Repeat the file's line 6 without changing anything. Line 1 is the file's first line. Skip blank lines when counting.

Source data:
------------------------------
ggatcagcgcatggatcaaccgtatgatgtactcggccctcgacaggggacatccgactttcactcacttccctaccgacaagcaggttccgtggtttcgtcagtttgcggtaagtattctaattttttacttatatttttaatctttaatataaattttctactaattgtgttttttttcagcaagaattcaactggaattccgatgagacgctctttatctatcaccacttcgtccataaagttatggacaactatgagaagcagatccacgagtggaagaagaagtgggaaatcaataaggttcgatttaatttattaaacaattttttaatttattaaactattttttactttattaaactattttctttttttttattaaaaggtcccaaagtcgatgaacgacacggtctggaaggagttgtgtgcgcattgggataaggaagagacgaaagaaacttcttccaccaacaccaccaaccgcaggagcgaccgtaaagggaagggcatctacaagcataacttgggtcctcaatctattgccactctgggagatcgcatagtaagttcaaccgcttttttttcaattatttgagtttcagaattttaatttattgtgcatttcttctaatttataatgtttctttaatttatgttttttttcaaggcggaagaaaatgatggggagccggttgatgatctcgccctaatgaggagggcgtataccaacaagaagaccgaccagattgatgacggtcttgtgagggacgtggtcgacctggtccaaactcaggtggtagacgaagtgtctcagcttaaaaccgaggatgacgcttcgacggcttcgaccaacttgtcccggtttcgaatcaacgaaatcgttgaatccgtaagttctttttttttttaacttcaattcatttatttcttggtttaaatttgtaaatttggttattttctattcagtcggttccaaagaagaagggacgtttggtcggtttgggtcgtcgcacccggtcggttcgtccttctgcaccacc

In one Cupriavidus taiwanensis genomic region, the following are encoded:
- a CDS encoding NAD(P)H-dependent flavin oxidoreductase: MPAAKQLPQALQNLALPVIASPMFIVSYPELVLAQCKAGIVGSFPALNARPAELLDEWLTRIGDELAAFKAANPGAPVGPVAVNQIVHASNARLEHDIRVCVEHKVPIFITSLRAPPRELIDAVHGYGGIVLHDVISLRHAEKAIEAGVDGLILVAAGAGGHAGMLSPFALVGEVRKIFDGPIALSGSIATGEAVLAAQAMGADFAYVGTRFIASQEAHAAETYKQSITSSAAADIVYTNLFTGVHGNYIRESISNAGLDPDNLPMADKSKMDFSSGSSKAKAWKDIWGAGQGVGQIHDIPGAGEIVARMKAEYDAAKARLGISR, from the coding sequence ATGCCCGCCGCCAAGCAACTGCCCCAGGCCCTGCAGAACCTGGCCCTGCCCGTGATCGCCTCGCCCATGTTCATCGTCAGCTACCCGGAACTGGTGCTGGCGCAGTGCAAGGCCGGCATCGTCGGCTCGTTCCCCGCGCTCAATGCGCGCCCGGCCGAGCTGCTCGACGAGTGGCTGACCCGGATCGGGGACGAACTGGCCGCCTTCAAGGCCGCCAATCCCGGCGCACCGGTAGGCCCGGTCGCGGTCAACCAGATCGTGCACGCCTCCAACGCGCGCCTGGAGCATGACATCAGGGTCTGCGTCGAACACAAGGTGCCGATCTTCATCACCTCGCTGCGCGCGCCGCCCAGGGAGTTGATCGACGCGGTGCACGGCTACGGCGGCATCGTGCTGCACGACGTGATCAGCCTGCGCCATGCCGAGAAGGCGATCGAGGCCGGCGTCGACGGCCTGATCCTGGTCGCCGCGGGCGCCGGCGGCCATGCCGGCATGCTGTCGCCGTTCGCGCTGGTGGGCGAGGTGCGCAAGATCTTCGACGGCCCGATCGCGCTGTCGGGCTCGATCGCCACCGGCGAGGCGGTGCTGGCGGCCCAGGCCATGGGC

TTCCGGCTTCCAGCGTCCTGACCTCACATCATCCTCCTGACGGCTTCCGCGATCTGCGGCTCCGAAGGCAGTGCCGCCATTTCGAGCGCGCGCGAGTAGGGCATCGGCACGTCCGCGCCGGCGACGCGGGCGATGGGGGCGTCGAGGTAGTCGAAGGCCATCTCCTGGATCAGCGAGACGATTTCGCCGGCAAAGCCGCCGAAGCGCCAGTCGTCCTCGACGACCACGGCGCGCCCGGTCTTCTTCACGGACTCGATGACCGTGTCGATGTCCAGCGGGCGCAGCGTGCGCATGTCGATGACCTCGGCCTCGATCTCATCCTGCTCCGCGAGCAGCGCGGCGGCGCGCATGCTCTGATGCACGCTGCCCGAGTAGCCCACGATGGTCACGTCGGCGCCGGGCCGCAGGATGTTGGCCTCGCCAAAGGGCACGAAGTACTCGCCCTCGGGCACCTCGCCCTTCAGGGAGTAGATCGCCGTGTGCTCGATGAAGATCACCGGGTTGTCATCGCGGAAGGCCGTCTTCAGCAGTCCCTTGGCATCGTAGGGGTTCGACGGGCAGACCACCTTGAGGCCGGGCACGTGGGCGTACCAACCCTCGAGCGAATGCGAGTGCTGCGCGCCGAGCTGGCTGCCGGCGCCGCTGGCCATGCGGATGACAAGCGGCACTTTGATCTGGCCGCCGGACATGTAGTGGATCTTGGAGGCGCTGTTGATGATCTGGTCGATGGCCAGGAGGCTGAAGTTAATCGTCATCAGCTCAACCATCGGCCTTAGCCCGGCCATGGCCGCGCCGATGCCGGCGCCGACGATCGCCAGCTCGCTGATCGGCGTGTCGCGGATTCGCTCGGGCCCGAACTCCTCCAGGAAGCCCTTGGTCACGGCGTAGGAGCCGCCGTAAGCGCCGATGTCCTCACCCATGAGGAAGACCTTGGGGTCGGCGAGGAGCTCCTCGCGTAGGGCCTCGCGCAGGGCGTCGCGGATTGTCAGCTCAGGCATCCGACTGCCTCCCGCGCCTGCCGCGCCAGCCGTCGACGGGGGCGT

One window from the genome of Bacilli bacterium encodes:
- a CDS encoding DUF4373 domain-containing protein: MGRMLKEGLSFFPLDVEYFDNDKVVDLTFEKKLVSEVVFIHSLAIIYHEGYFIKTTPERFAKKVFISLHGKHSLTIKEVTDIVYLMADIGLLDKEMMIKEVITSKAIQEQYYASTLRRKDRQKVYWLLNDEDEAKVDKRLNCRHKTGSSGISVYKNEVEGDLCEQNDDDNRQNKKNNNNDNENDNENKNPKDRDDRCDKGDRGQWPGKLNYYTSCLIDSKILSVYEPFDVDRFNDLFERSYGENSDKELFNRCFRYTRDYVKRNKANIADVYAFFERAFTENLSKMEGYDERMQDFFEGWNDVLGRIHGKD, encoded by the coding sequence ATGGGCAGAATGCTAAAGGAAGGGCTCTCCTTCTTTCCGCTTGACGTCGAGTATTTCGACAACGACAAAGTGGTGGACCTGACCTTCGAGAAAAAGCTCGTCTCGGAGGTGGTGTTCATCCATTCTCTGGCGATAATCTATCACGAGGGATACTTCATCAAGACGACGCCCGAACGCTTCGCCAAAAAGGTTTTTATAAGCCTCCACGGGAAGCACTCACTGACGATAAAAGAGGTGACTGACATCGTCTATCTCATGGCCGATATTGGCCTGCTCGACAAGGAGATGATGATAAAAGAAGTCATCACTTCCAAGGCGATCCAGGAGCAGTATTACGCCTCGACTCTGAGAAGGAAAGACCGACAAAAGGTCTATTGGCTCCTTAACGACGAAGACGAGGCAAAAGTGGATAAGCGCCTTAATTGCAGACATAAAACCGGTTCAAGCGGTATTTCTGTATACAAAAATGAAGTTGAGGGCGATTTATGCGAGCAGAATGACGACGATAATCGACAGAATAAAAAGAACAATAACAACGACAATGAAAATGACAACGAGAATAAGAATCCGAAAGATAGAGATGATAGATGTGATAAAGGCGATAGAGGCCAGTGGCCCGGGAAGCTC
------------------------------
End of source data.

- a CDS encoding DUF4373 domain-containing protein: MGRMLKEGLSFFPLDVEYFDNDKVVDLTFEKKLVSEVVFIHSLAIIYHEGYFIKTTPERFAKKVFISLHGKHSLTIKEVTDIVYLMADIGLLDKEMMIKEVITSKAIQEQYYASTLRRKDRQKVYWLLNDEDEAKVDKRLNCRHKTGSSGISVYKNEVEGDLCEQNDDDNRQNKKNNNNDNENDNENKNPKDRDDRCDKGDRGQWPGKLNYYTSCLIDSKILSVYEPFDVDRFNDLFERSYGENSDKELFNRCFRYTRDYVKRNKANIADVYAFFERAFTENLSKMEGYDERMQDFFEGWNDVLGRIHGKD, encoded by the coding sequence ATGGGCAGAATGCTAAAGGAAGGGCTCTCCTTCTTTCCGCTTGACGTCGAGTATTTCGACAACGACAAAGTGGTGGACCTGACCTTCGAGAAAAAGCTCGTCTCGGAGGTGGTGTTCATCCATTCTCTGGCGATAATCTATCACGAGGGATACTTCATCAAGACGACGCCCGAACGCTTCGCCAAAAAGGTTTTTATAAGCCTCCACGGGAAGCACTCACTGACGATAAAAGAGGTGACTGACATCGTCTATCTCATGGCCGATATTGGCCTGCTCGACAAGGAGATGATGATAAAAGAAGTCATCACTTCCAAGGCGATCCAGGAGCAGTATTACGCCTCGACTCTGAGAAGGAAAGACCGACAAAAGGTCTATTGGCTCCTTAACGACGAAGACGAGGCAAAAGTGGATAAGCGCCTTAATTGCAGACATAAAACCGGTTCAAGCGGTATTTCTGTATACAAAAATGAAGTTGAGGGCGATTTATGCGAGCAGAATGACGACGATAATCGACAGAATAAAAAGAACAATAACAACGACAATGAAAATGACAACGAGAATAAGAATCCGAAAGATAGAGATGATAGATGTGATAAAGGCGATAGAGGCCAGTGGCCCGGGAAGCTC